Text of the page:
Commission credited against those benefits the amounts by which the salaries paid during
the accidental leave exceeded the temporary total disability compensation rate. The issue
before us was whether such a credit was permissible.
Relying on Gorman and subsequent cases, which established that temporary total
disability, temporary partial disability, permanent total disability, and permanent partial
disability are different compensable events, each justifying a separate award, we concluded
that the law did not permit an overpayment of one kind of benefit to be credited against the
award of another kind of benefit. We noted that the City’s argument to the contrary “flies
in the teeth of the basic legislative design — that an injured worker . . . is entitled to receive
seriatim the benefits for each of the separate disabilities as were caused by the nature and
extent of his injury.” Id. at 470, 483 A.2d at 753. See also Newman v. Subsequent Injury
Fund, 311 Md. 721, 726, 537 A.2d 274, 276 (1988), in which we characterized our holding
in Oros as being that “two distinct workmen’s compensation obligations may not offset one
another where there is an excess payment under the first of the two obligations.”
Other courts have reached similar conclusions. In Matter of Johner, 643 P.2d 932
(Wyo. 1982), a Wyoming district court, which apparently administers that States workers’
compensation program, concluded in 1981 that a claimant receiving temporary total
disability benefits had reached maximum improvement a year earlier. The court terminated
the temporary total disability payments and offset the year’s overpayment against any future
permanent partial disability award. The Wyoming Supreme Court reversed that aspect of the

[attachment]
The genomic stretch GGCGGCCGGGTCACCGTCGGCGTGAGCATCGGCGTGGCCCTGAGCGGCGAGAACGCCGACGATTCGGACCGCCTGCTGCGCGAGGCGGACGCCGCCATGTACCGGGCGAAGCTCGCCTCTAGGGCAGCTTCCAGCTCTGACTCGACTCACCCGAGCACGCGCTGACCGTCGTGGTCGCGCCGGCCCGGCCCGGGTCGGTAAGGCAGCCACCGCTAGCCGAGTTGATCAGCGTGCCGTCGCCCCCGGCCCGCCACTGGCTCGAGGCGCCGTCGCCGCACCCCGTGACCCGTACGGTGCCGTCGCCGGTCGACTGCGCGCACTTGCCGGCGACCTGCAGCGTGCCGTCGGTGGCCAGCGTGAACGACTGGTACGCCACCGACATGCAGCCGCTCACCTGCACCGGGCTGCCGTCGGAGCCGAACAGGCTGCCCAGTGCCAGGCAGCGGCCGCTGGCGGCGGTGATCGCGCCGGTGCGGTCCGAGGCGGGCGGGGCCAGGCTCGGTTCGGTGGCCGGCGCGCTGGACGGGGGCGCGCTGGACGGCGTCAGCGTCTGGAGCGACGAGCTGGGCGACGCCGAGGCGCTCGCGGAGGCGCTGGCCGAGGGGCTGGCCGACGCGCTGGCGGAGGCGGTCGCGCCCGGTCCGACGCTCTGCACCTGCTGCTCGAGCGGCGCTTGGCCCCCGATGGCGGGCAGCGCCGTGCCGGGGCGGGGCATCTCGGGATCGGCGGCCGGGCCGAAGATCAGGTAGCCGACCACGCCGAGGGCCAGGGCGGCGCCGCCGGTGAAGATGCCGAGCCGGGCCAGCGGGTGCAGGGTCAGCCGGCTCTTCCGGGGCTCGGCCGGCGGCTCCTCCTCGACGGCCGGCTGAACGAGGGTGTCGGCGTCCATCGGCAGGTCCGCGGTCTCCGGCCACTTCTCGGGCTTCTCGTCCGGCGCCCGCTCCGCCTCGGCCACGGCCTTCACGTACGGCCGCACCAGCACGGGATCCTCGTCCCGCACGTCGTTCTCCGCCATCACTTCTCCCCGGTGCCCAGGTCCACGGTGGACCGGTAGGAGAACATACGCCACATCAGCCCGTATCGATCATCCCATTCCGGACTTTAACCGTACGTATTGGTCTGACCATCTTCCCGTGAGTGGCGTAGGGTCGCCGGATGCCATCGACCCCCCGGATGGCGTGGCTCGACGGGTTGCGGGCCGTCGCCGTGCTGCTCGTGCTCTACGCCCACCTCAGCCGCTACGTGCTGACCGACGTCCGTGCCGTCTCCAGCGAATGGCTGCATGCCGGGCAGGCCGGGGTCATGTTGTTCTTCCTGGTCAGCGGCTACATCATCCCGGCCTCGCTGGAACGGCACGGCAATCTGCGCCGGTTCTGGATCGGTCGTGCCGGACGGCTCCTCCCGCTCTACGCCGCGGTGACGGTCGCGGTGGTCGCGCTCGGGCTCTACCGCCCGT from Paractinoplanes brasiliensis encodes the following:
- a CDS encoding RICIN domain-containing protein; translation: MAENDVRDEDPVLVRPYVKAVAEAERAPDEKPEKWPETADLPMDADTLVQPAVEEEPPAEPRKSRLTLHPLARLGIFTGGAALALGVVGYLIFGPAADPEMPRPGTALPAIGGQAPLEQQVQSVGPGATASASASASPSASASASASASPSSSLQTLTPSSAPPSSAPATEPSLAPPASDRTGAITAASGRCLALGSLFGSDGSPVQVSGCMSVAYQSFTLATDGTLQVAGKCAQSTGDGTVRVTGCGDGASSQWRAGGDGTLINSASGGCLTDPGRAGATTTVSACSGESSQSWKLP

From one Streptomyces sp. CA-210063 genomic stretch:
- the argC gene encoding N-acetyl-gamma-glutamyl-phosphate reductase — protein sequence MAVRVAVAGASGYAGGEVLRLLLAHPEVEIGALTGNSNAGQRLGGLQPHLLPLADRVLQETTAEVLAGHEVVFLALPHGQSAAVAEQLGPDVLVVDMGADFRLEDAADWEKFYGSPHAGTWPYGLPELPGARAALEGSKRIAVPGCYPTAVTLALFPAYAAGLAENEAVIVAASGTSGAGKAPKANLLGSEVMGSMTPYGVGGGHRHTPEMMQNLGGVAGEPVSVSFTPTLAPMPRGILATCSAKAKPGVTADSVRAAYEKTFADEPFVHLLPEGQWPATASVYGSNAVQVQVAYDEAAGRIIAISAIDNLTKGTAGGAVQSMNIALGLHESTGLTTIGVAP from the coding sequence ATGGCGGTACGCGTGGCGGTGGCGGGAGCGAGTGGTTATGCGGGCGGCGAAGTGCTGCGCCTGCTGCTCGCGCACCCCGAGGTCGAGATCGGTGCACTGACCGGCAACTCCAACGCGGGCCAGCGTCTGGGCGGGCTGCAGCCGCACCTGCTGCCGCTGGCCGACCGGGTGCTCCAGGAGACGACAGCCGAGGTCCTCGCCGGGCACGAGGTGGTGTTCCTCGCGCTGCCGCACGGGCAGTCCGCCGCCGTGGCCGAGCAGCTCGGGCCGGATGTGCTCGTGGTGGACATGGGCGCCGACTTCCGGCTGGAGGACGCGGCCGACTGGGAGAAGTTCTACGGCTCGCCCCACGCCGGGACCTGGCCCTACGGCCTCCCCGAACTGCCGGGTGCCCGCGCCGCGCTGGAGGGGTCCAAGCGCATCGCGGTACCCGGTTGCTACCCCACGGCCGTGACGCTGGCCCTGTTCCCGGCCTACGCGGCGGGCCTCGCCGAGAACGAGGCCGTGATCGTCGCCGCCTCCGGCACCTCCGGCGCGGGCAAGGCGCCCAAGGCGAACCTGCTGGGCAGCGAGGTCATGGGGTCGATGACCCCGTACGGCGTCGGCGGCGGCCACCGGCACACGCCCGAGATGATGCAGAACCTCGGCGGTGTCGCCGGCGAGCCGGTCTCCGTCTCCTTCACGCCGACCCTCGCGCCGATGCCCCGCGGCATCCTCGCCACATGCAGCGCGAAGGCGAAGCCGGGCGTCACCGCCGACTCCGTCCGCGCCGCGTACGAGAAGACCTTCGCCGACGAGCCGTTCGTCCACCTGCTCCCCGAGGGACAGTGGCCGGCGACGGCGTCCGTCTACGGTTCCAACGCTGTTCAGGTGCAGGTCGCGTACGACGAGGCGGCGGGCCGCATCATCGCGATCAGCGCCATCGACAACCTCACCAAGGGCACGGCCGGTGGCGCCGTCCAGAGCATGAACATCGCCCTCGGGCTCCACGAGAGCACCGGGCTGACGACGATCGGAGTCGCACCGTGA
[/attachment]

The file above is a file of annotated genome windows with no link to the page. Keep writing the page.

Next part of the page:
judgment as being in excess of the district court’s authority, noting, at 935, that “[t]he courts
generally feel that allowing recoupment of benefits previously paid and utilized by the
worker with a good-faith claim would defeat the general purpose of worker’s compensation
statutes which are designed and meant to assist and protect the injured employee through the
recovery process.” See also Deal v. Department of Labor and Industries, 477 P.2d 175
(Wash. 1970); Kerans v. Industrial Com’n of State of Utah, 713 P.2d 49 (Utah 1985); and
Montgomery County v. Lake, supra, 68 Md. App. 269, 511 A.2d 541, where the Court of
Special Appeals held that an employer was not entitled to recover or set off an overpayment
on one claim against benefits awarded under a separate claim for a different injury.
We have observed on a number of occasions that there are circumstances in which the
overpayment of benefits do, indeed, create at least the illusion and maybe the reality of an
unjust enrichment, but we have consistently held, as have the courts in other States, that that
prospect is implicit in the overall legislative scheme and, if it is to be corrected by allowing
a recovery, either directly or in the form of a credit against another award, the Legislature
will have to provide that correction. Indeed, the General Assembly has addressed this very
problem, but not in a way that is of any assistance to Sealy in this case. In 1993, the
Legislature enacted § 9-310.1 of the Labor and Employment Article, which permits the
Commission, if it finds that a person has knowingly obtained benefits to which the person
was not entitled, to order the person to reimburse the employer for the amount of those
benefits. There was no claim or finding here that Ms. Miller knowingly received benefits
to which she was not entitled. Absent such a finding by the Commission, there was no
statutory basis for ordering the credit.
JUDGMENT OF COURT OF SPECIAL
APPEALS AFFIRMED, WITH COSTS.